Page 62 - Jewish Book Annual Volume 14

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to march the rest of his life. He discovered that others who shared
his plight, like Freud and Hoffmansthal, had a part to play in the
world’s development not only as individual protagonists of per-
sonal freedom, but as members of a historic family of man-
kind destined to be “ a light to the world” that “walked in
His next novel,
Roman Summer
, harps on his favorite obsession,
already alluded to. Despite its crisp writing, it is weak. The
world is too much for him here.
Critics and Men
, an achievement of very high order, owes much
to Matthew Arnold’s influence. Lewisohn was most original in
this field where his creativity is clearly manifest. He recognizes,
very much as did Huneker before him, new talents, and points
out the genius in the old. I know of nothing superior by way of
evaluation that has been done with Rilke, Baudelaire, Heine,
Brandes and Buber. Lewisohn was the first to recognize Buber’s
titanic literary stature. Though he did not grasp all the implica-
tions, especially for the modern Jew, of Buber’s philosophy of
Judaism, he appreciated the incomparable spinner of Hasidic
The Island Within
repeats the familiar themes of Judaism and
love of the sexes, in this case between a Jew and a Gentile woman.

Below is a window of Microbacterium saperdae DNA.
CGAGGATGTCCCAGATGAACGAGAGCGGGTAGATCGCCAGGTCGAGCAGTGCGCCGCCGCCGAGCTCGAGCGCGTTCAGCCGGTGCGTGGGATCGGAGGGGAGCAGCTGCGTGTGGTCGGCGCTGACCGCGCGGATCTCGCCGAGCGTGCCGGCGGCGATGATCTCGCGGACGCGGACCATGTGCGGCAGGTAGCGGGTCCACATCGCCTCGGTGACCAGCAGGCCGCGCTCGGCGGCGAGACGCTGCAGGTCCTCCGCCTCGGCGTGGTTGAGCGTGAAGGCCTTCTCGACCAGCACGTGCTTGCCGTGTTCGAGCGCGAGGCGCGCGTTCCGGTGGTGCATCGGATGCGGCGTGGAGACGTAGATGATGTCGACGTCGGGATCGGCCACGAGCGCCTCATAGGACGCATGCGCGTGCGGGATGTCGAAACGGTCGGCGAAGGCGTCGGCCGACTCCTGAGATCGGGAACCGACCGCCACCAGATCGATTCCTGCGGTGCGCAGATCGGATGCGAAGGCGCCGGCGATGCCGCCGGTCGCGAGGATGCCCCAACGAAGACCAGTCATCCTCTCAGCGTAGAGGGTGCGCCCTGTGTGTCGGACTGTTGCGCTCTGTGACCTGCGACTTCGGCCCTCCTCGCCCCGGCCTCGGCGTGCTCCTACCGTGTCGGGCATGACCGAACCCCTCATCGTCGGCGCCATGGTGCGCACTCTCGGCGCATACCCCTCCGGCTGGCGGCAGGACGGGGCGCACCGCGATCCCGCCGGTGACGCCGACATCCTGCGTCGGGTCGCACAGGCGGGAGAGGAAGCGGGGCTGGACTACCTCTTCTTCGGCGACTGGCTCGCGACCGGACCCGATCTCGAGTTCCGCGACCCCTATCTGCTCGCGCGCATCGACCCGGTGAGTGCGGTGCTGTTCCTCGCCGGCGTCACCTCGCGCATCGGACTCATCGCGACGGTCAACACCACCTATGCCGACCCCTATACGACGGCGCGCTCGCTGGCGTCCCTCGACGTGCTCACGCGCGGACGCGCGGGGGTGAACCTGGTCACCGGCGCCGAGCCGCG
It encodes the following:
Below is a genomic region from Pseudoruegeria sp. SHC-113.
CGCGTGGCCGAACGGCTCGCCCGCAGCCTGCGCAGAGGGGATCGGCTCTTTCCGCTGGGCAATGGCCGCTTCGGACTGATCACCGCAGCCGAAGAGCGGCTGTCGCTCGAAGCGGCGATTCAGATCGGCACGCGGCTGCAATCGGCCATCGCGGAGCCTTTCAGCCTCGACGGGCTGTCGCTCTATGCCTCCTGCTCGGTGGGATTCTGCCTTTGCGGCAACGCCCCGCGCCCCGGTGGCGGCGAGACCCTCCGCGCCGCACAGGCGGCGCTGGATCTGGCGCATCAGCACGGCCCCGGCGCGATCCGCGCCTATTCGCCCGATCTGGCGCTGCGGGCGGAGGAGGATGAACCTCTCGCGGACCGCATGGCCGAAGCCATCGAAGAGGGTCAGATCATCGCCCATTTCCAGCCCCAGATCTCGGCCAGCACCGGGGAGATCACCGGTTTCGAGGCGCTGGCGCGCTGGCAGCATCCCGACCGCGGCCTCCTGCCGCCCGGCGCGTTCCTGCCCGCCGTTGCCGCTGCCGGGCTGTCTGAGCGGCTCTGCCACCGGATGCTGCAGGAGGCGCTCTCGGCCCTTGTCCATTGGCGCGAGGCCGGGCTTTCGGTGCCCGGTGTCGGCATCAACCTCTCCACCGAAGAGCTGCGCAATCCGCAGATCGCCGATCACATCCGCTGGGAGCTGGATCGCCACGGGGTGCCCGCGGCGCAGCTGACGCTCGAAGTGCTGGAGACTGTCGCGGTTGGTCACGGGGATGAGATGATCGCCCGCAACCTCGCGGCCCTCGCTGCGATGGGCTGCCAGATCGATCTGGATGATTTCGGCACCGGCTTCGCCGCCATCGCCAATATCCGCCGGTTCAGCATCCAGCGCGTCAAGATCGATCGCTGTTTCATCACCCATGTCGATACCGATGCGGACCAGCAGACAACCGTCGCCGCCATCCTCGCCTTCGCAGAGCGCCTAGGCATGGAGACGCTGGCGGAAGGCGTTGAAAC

The whole burden of the book is that there is no solution for the
Jew outside of Judaism. Lewisohn had found peace in his Judaism
and wanted to give his fellow Jews the prescription that had
brought his distraught spirit a measure of calm. As in some of the
other books dealing with Jewish matters, Lewisohn quotes copiously
from Jewish classics. He has an ingenious way of introducing these
passages, though at times it looks forced and pedantic. His
diligent study of original texts brought him a wealth of Jewish lore
which he was eager to share with his reader, so that he, too, might
be stirred as was this zealous convert. His critical sense, however,
frequently deserts him and he becomes almost fanatical in his
impatience with and intolerance of those who do not accept his
Judaism — a special (or is it specious) type of orthodoxy. All of
this is clear in
(1929), which continues his life story
had left off. He expatiates dotingly on his newly
and dearly won Jewish knowledge. He is an avowed Zionist and
a violent anti-assimilationist, at times exceedingly gullible, par-
ticularly about matters Jewish, where he is inexpert. The book,
however, does describe, and does it beautifully, Lewisohn’s
spiritual growth. Whatever may be said of his attacks on that
which he thinks is un-Jewish, or his assaults on science and esthet-
icism, justified for the most part, we have here a fervent, un-
compromising Jewishness and an exquisite artistic sensitivity.